- 1. Students read a wide range of print and nonprint texts to build an understanding of texts, of themselves, and of the cultures of the United States and the world; to acquire new information; to respond to the needs and demands of society and the workplace; and for personal fulfillment. Among these texts are fiction and nonfiction, classic and contemporary works.
- 3. Students apply a wide range of strategies to comprehend, interpret, evaluate, and appreciate texts. They draw on their prior experience, their interactions with other readers and writers, their knowledge of word meaning and of other texts, their word identification strategies, and their understanding of textual features (e.g., sound-letter correspondence, sentence structure, context, graphics).
- 4. Students adjust their use of spoken, written, and visual language (e.g., conventions, style, vocabulary) to communicate effectively with a variety of audiences and for different purposes.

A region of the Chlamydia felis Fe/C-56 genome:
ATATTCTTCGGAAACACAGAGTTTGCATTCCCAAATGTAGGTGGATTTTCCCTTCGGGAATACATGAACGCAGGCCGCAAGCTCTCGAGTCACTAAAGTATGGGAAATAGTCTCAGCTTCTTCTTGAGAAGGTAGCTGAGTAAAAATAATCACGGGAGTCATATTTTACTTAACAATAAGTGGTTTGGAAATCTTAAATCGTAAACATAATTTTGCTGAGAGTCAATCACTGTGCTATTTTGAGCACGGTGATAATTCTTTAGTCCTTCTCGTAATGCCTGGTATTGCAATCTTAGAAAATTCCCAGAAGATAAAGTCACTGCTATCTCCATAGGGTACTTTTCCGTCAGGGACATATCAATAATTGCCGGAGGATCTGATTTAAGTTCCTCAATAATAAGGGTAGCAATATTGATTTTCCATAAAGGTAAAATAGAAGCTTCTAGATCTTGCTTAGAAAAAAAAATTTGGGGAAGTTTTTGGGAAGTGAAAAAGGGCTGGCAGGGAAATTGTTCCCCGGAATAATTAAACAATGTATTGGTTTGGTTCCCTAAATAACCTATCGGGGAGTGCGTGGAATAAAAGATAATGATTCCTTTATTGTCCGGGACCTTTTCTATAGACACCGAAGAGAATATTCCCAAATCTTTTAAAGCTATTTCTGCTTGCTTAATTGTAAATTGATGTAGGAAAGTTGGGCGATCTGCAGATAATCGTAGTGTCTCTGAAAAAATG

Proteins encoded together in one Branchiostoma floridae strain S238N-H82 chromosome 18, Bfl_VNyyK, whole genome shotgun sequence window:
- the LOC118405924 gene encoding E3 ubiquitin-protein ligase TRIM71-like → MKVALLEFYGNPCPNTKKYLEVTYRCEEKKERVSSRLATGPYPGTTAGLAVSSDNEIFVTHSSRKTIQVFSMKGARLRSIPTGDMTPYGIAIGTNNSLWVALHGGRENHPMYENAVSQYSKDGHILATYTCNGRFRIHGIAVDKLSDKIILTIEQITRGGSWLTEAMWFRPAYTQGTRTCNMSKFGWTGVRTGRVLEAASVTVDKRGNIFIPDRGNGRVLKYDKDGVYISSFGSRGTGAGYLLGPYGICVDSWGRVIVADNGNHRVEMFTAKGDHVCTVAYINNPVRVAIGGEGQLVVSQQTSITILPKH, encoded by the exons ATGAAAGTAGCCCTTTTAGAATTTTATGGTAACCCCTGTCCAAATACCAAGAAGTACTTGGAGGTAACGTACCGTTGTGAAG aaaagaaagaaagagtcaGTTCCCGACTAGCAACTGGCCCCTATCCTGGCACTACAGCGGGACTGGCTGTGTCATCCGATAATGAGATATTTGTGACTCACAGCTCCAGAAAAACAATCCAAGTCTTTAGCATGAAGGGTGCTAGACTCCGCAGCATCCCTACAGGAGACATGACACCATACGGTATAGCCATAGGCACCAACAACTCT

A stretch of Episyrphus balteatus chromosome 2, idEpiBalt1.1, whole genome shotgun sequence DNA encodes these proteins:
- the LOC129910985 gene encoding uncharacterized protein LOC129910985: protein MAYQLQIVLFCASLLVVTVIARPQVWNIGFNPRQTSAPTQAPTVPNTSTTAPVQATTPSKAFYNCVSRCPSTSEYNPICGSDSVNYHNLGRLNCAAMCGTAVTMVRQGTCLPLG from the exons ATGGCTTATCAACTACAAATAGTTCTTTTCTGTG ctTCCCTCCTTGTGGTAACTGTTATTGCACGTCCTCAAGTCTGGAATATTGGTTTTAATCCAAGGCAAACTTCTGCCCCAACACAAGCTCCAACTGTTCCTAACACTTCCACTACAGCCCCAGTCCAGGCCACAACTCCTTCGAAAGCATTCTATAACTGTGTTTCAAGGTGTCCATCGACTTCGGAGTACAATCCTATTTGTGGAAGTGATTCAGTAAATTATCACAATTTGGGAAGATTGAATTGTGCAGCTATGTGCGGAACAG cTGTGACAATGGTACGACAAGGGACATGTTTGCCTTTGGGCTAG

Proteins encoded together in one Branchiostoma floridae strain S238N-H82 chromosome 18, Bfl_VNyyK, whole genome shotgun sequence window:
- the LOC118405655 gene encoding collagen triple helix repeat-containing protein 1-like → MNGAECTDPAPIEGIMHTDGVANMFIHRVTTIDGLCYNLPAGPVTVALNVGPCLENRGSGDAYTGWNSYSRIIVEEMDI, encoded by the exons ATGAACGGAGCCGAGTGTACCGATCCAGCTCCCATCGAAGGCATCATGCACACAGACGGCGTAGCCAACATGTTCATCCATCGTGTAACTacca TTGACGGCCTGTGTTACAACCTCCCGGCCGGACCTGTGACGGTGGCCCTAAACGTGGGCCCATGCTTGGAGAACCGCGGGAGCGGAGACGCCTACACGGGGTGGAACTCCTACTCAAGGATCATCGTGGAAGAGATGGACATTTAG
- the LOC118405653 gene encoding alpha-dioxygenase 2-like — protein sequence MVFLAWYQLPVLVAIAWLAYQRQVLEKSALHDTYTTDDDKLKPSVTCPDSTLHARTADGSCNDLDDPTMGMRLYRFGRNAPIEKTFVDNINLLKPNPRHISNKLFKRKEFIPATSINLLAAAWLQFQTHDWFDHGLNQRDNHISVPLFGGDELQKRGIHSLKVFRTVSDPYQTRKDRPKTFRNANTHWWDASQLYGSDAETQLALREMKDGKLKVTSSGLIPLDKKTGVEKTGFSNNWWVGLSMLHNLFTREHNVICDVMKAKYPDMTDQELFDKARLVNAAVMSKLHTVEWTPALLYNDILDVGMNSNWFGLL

- 5. Students employ a wide range of strategies as they write and use different writing process elements appropriately to communicate with different audiences for a variety of purposes.
- 6. Students apply knowledge of language structure, language conventions (e.g., spelling and punctuation), media techniques, figurative language, and genre to create, critique, and discuss print and nonprint texts.
- 7. Students conduct research on issues and interests by generating ideas and questions, and by posing problems. They gather, evaluate, and synthesize data from a variety of sources (e.g., print and nonprint texts, artifacts, people) to communicate their discoveries in ways that suit their purpose and audience.
- 8. Students use a variety of technological and information resources (e.g., libraries, databases, computer networks, video) to gather and synthesize information and to create and communicate knowledge.